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NATO’s new strategic concept  poses serious strategic questions for India 

3/07/2022 at 10:57 AM

Arun Joshi

NATO’s new doctrine on its security in which it sees Russia and China as bigger threats than ever before  and the pledge to counter these with all its might multiplies challenges

Please find a piece as to how NATO’s new aggressive declaration, made at Madrid, has

Northern Atlantic Treaty Organisation in its declaration in the Spanish capital Madrid on Wednesday came out with a  new and aggressive doctrine for its security against Russia and China,  and a closer look at its contents reveals wider implications for India in the given global situation. NATO’s doctrine lays out newer challenges for India, how to steer out of the hostilities characterizing increased hostilities between West – China and  Russia axis. India’s strategic interests, in both cases, face increased challenges.

ATO’s intensified aggressive stand against Russia and  China has been amplified against the backdrop of the  Russian invasion of  Ukraine and the catastrophic images wrought by it for the people of Ukraine and also for the rest of the world- oil prices have shot up,  global oil prices have shot up, inflation is going through the roof, economies are tottering.

The Declaration  stated: “   The Russian Federation is the most significant and direct threat to Allies’ security and to peace and stability in the Euro-Atlantic area..” While terming the Russian act as terrorism posing a “ direct threat to the security of our populations, and to international stability and prosperity. ,  the Alliance pledged a determined resolve “ to counter Russian threats and respond to its hostile actions and to fight terrorism, in a manner consistent with international law.”.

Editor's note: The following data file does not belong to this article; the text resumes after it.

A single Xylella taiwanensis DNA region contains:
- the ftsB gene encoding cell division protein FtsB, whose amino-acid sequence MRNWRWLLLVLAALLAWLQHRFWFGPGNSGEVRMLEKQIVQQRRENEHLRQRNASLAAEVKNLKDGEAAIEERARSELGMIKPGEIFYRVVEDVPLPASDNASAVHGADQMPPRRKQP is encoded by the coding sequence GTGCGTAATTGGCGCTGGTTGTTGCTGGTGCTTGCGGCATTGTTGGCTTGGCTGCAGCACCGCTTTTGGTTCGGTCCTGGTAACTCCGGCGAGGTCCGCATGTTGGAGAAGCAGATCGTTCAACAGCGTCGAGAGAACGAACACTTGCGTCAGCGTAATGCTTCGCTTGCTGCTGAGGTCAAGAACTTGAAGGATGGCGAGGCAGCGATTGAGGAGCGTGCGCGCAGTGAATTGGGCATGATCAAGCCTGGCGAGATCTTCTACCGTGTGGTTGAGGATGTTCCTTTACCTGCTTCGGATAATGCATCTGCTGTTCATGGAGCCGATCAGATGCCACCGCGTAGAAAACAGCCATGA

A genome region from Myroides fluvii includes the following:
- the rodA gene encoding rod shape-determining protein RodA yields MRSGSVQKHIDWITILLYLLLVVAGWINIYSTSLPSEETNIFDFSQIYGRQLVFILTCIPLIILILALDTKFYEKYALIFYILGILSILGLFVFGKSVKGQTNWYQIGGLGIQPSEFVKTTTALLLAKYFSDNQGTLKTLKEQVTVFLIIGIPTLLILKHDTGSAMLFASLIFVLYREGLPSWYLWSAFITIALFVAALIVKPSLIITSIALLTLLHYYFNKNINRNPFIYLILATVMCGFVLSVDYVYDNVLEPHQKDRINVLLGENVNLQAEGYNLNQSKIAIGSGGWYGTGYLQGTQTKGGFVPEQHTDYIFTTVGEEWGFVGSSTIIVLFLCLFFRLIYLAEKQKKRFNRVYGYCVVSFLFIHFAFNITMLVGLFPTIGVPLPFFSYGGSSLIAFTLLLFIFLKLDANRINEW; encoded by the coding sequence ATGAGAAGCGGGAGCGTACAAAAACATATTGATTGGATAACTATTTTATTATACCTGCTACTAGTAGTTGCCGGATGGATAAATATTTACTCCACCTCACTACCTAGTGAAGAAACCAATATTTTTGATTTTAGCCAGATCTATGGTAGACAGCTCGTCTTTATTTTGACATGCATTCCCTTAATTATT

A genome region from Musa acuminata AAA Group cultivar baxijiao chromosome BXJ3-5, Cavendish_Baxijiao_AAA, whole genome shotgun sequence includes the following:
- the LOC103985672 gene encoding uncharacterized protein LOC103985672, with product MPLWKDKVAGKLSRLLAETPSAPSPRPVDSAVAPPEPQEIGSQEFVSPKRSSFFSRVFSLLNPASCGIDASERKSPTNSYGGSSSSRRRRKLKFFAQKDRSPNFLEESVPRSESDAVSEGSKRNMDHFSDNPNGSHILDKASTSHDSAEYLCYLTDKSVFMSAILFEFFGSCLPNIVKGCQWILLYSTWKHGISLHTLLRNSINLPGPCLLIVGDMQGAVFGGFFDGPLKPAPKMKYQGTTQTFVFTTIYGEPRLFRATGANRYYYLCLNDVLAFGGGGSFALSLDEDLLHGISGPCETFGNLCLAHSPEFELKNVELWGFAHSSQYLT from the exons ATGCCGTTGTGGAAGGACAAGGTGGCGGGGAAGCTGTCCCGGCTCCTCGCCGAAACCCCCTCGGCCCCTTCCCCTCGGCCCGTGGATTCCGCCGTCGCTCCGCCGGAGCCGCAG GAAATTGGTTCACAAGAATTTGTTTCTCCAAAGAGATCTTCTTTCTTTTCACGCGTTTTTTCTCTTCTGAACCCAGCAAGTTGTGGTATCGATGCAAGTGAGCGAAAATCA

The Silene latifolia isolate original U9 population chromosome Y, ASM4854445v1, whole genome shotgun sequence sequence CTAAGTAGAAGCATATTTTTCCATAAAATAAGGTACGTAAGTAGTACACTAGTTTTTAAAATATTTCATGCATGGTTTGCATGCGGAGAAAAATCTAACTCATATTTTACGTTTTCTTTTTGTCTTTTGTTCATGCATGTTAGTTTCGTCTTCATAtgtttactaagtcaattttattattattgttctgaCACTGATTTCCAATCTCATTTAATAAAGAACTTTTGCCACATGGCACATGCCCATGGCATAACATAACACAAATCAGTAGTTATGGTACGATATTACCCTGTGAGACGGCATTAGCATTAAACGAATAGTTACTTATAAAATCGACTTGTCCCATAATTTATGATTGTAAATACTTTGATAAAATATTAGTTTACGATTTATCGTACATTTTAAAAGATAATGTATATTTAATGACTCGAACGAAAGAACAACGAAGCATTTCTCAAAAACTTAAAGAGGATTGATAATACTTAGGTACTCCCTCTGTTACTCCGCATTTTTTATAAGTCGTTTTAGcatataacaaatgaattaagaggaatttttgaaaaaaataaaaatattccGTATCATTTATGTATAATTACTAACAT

Turning its focus on China, which has allied with Russia in the post-Ukraine war world order for Moscow and Beijing have joined hands in resisting the West’s pressure, the NATO declaration said that it is confronted with the threats in cyber, space, and hybrid and other asymmetric threats, and by the malicious use of emerging and disruptive technologies.  In this regard, she said, “  We face systemic competition from those, including the People’s Republic of China, who challenge our interests, security, and values and seek to undermine the rules-based international order.

“This is a sort of paradox for India in the international scenario. Russia is a long-time ally and it has stood by Delhi in difficult times in the past. Moscow had vetoed several anti-India moves at the United  Nations Security Council, particularly during the Indo-Pak wars. India has reciprocated the Russian stand by not condemning its action against Ukraine, though  America and many in the  West wanted it to join them in condemning the  Russian war against Ukraine at the UNSC, where India is a non-permanent member, and at the United Nations General Assembly. India has abstained. India continues to import oil from Russia at cheaper rates and has kept the oil prices within the affordable limits of consumers.